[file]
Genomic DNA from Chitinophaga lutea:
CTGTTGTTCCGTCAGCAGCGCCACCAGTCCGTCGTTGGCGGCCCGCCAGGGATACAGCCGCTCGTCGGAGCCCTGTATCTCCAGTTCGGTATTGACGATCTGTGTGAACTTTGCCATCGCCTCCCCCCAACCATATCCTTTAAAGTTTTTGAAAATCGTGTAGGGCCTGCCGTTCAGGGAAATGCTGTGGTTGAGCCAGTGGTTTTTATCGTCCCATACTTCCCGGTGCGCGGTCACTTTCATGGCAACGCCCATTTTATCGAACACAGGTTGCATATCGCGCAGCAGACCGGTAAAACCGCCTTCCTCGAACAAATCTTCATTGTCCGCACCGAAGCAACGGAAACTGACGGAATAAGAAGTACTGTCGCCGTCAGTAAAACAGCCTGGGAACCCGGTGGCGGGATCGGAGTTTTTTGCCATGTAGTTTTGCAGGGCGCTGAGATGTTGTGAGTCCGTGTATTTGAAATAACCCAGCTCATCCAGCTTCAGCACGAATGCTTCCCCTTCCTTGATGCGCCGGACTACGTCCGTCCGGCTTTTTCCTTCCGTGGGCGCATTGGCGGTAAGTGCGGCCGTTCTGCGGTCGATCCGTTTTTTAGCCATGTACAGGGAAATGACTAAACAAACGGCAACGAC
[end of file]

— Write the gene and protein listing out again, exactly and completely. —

Genomic DNA from Chitinophaga lutea:
CTGTTGTTCCGTCAGCAGCGCCACCAGTCCGTCGTTGGCGGCCCGCCAGGGATACAGCCGCTCGTCGGAGCCCTGTATCTCCAGTTCGGTATTGACGATCTGTGTGAACTTTGCCATCGCCTCCCCCCAACCATATCCTTTAAAGTTTTTGAAAATCGTGTAGGGCCTGCCGTTCAGGGAAATGCTGTGGTTGAGCCAGTGGTTTTTATCGTCCCATACTTCCCGGTGCGCGGTCACTTTCATGGCAACGCCCATTTTATCGAACACAGGTTGCATATCGCGCAGCAGACCGGTAAAACCGCCTTCCTCGAACAAATCTTCATTGTCCGCACCGAAGCAACGGAAACTGACGGAATAAGAAGTACTGTCGCCGTCAGTAAAACAGCCTGGGAACCCGGTGGCGGGATCGGAGTTTTTTGCCATGTAGTTTTGCAGGGCGCTGAGATGTTGTGAGTCCGTGTATTTGAAATAACCCAGCTCATCCAGCTTCAGCACGAATGCTTCCCCTTCCTTGATGCGCCGGACTACGTCCGTCCGGCTTTTTCCTTCCGTGGGCGCATTGGCGGTAAGTGCGGCCGTTCTGCGGTCGATCCGTTTTTTAGCCATGTACAGGGAAATGACTAAACAAACGGCAACGAC